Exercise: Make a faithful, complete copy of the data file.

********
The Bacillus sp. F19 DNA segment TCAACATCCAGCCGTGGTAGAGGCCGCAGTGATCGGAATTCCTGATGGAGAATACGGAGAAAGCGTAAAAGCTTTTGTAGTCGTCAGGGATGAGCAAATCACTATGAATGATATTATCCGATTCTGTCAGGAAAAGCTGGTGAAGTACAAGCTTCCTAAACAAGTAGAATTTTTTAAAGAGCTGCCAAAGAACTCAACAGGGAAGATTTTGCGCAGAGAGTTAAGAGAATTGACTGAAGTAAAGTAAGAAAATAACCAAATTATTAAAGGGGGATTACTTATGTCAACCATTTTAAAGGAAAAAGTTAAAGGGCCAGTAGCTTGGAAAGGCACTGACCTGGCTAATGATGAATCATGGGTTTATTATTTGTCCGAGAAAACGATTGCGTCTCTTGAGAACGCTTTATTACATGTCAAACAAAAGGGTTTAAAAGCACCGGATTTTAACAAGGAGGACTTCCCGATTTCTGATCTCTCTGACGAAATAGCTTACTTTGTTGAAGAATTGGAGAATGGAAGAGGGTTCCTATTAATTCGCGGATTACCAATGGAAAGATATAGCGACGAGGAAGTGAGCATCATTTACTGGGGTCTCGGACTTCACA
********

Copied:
The Bacillus sp. F19 DNA segment TCAACATCCAGCCGTGGTAGAGGCCGCAGTGATCGGAATTCCTGATGGAGAATACGGAGAAAGCGTAAAAGCTTTTGTAGTCGTCAGGGATGAGCAAATCACTATGAATGATATTATCCGATTCTGTCAGGAAAAGCTGGTGAAGTACAAGCTTCCTAAACAAGTAGAATTTTTTAAAGAGCTGCCAAAGAACTCAACAGGGAAGATTTTGCGCAGAGAGTTAAGAGAATTGACTGAAGTAAAGTAAGAAAATAACCAAATTATTAAAGGGGGATTACTTATGTCAACCATTTTAAAGGAAAAAGTTAAAGGGCCAGTAGCTTGGAAAGGCACTGACCTGGCTAATGATGAATCATGGGTTTATTATTTGTCCGAGAAAACGATTGCGTCTCTTGAGAACGCTTTATTACATGTCAAACAAAAGGGTTTAAAAGCACCGGATTTTAACAAGGAGGACTTCCCGATTTCTGATCTCTCTGACGAAATAGCTTACTTTGTTGAAGAATTGGAGAATGGAAGAGGGTTCCTATTAATTCGCGGATTACCAATGGAAAGATATAGCGACGAGGAAGTGAGCATCATTTACTGGGGTCTCGGACTTCACA